For more information about the framework and Ngā Pou Here refer to ERO’s Approach to Review in Early Childhood Services.

ERO’s Overall Judgement and Next Review

The overall judgement that ERO makes and the timing of the next review will depend on how well placed a service is to promote positive learning outcomes for children. The categories are:

  • Very well placed – The next ERO review in four years
  • Well placed – The next ERO review in three years
  • Requires further development – The next ERO review within two years
  • Not well placed - The next ERO review in consultation with the Ministry of Education

ERO has developed criteria for each category. These are available on ERO’s website.

Review Coverage

ERO reviews are tailored to each service’s context and performance, within the overarching review framework. The aim is to provide information on aspects that are central to positive outcomes for children and useful to the service.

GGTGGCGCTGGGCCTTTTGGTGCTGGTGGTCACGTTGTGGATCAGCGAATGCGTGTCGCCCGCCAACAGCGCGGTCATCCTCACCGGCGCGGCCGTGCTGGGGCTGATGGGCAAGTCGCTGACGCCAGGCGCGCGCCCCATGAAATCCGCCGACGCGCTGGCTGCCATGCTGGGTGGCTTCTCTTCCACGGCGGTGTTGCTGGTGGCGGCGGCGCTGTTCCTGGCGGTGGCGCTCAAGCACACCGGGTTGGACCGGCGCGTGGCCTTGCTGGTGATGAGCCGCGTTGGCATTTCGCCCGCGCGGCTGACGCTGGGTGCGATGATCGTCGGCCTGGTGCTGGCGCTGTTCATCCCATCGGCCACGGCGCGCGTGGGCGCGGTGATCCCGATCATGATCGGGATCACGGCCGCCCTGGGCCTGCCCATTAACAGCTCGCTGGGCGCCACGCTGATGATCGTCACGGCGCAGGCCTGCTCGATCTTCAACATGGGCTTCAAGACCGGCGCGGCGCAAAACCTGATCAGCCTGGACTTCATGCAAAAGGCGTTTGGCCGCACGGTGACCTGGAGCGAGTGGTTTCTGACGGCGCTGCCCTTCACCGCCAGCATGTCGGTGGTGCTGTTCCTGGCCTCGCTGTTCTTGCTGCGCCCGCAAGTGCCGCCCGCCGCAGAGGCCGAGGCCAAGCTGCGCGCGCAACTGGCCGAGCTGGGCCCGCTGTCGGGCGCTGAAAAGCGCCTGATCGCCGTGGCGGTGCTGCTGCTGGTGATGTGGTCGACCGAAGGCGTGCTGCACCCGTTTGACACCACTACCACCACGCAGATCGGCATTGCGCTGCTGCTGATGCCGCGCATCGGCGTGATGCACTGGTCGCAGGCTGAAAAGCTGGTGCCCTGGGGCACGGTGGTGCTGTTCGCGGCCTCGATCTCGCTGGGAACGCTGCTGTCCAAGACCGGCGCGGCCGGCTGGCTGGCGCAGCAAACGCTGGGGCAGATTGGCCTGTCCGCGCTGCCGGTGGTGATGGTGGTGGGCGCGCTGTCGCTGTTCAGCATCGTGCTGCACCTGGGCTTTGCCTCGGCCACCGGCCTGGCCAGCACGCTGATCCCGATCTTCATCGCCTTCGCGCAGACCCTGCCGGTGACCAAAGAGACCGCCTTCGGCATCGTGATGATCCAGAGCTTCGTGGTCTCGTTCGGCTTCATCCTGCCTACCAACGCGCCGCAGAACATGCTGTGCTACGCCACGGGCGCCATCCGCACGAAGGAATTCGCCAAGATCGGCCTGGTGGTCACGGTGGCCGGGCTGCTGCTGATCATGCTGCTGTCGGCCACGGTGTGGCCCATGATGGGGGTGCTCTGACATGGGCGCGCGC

1 Evaluation of Methven Pre-school Learning & Child Care Centre

How well placed is Methven Pre-school Learning & Child Care Centre to promote positive learning outcomes for children?

Not well placed

Requires further development

Well placed

Very well placed

This centre is well placed to promote positive learning outcomes for children.

ERO's findings that support this overall judgement are summarised below.

Background

This centre is operated by a community-based non-profit registered charity and governed by a board of parents. It provides education and care for preschoolers five days a week.

The board is committed to employing as many registered teachers as possible. Stable leadership provides continuity in centre programmes and practices for children and staff.

Teachers make very good use of the centre facilities and the immediate community, to enrich children’s learning. Good relationships between the centre and local schools help to support children’s transition to school.

Since the centre’s 2012 ERO review, centre leaders and staff have retained and built on the many strengths noted at that time. They have made some progress to improving areas needing review and development.